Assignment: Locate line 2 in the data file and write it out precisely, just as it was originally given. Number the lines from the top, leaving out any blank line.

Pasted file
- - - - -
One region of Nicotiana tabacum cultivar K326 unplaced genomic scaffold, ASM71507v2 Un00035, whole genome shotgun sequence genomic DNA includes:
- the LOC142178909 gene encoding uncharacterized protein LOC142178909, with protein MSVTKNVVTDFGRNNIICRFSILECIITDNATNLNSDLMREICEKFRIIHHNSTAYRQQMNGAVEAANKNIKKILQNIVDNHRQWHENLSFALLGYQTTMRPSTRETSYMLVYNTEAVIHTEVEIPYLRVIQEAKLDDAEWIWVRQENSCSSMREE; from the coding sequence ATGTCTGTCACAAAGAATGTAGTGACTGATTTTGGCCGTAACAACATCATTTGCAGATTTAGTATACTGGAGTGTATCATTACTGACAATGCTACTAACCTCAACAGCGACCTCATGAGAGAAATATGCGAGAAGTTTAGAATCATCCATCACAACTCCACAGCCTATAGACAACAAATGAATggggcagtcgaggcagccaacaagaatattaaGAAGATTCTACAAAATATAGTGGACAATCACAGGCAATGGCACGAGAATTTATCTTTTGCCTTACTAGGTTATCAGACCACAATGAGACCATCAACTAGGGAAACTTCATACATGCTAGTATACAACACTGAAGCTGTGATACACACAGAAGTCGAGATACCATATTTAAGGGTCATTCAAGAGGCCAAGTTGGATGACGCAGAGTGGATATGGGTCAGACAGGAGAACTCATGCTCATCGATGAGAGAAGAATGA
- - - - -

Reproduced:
- the LOC142178909 gene encoding uncharacterized protein LOC142178909, with protein MSVTKNVVTDFGRNNIICRFSILECIITDNATNLNSDLMREICEKFRIIHHNSTAYRQQMNGAVEAANKNIKKILQNIVDNHRQWHENLSFALLGYQTTMRPSTRETSYMLVYNTEAVIHTEVEIPYLRVIQEAKLDDAEWIWVRQENSCSSMREE; from the coding sequence ATGTCTGTCACAAAGAATGTAGTGACTGATTTTGGCCGTAACAACATCATTTGCAGATTTAGTATACTGGAGTGTATCATTACTGACAATGCTACTAACCTCAACAGCGACCTCATGAGAGAAATATGCGAGAAGTTTAGAATCATCCATCACAACTCCACAGCCTATAGACAACAAATGAATggggcagtcgaggcagccaacaagaatattaaGAAGATTCTACAAAATATAGTGGACAATCACAGGCAATGGCACGAGAATTTATCTTTTGCCTTACTAGGTTATCAGACCACAATGAGACCATCAACTAGGGAAACTTCATACATGCTAGTATACAACACTGAAGCTGTGATACACACAGAAGTCGAGATACCATATTTAAGGGTCATTCAAGAGGCCAAGTTGGATGACGCAGAGTGGATATGGGTCAGACAGGAGAACTCATGCTCATCGATGAGAGAAGAATGA